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Servier licenses device that could 'reshape' diabetes care

Tiny pump implant to deliver GLP-1 agonist
Intarcia ITCA 650 diabetes pump

Intarcia's ITCA 650 pump implant is the size of a matchstick

French pharma company Servier has licensed rights to a tiny drug-loaded pump device developed by Intarcia Therapeutics in a deal worth up to $1bn.

Servier has taken rights to the ITCA 650 pump - which is implanted under the skin and delivers the GLP-1 agonist exenatide - outside the US and Japan. The company said in a statement that the device "could reshape the treatment of type 2 diabetes in the very near future."

The matchstick-sized osmotic pump would provide a continual delivery of the GLP-1 agonist - which works by improving the secretion of insulin - and would only need to be implanted once or perhaps twice a year. It is currently in phase III testing.

"A qualified physician, nurse or physician's assistant can place ITCA 650 in a simple five-minute procedure in a doctor's office," said the two companies in a statement. If approved, ITCA 650 would be the first and only injection-free GLP-1 therapy to deliver up to a full year of treatment in a single dose.

Exenatide is the active ingredient in AstraZeneca's once-daily Byetta and once-weekly Bydureon diabetes drugs, which compete in an estimated $3bn market for GLP-1 agonists against products such as Novo Nordisk's top-selling Victoza (liraglutide) and Eli Lilly's just-launched Trulicity (dulaglutide).

In two recently-reported phase III trials, ITCA 650 was shown to be superior to placebo in controlling blood glucose in patients with type 2 diabetes, and also significantly improved the efficacy of oral antidiabetic drugs in patients with poorly-controlled diabetes, helping 25% of them reach targets for haemoglobin A1c (HbA1c, a measure of glucose control over time).

Two additional phase III trials are ongoing and - if positive - will enable regulatory filings around the world in the first half of 2016. One of the studies is a head-to-head trial with Merck & Co's DPP-4 inhibitor Januvia (sitagliptin), while the other is a cardiovascular outcomes study.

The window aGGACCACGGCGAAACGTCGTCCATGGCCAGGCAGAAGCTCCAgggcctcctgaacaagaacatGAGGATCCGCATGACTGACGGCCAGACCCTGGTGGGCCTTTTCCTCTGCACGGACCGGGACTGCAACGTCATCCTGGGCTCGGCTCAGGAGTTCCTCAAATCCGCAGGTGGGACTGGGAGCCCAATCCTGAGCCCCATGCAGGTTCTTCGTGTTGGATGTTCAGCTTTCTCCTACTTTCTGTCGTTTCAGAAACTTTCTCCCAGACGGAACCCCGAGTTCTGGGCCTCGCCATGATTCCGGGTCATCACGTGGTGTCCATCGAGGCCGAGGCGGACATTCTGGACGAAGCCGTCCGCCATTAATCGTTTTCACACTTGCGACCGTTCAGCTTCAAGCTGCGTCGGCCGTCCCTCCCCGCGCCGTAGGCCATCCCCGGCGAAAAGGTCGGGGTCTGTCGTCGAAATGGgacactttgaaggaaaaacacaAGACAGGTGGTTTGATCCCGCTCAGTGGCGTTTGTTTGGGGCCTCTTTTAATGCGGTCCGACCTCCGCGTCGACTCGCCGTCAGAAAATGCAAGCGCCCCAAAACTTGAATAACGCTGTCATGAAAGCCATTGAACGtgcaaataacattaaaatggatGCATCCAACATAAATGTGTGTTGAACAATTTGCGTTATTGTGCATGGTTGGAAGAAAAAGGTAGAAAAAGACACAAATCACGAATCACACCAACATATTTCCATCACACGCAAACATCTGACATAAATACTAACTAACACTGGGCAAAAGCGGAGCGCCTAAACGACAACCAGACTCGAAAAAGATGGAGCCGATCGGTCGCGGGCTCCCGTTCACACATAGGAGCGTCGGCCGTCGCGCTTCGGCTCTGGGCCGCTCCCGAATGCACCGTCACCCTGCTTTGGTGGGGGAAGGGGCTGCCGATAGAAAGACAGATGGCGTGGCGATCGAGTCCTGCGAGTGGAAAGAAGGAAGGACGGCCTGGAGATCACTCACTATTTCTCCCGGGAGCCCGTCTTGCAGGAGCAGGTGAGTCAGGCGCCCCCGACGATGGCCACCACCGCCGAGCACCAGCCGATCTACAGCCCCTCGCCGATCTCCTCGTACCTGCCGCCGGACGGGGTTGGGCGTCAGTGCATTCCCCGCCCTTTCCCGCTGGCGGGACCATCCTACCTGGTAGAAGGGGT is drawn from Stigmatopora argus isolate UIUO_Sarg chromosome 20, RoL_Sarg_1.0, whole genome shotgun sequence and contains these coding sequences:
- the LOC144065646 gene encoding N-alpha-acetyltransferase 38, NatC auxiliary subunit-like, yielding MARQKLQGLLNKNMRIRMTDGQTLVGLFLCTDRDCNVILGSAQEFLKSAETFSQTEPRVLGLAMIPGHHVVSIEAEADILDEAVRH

Under the terms of the agreement, Boston, US-based Intarcia will receive $171m upfront, with the remainder due in the form of $230m in "early" regulatory milestone payments and another $650m in the offing down the line.

Intarcia retains rights to the implant in the US and says it is in the process of seeking a licensee in Japan.

Servier is a relatively minor player in diabetes in absolute sales terms - although it does sell a range of products based on the sulfonylurea gliclazide and has a number of projects in development - so Intarcia's decision to go with the company rather than the likes of Sanofi, AZ, Novo Nordisk, Merck & Co or Lilly might raise a few eyebrows.

However, the US biotech's chief executive, Kurt Graves, said while it had been in negotiations with no less than 11 other pharma companies for the ITCA 650 rights, only Servier would agree to it retaining full control of the project in the US.

13th November 2014

From: Research, Sales, Healthcare



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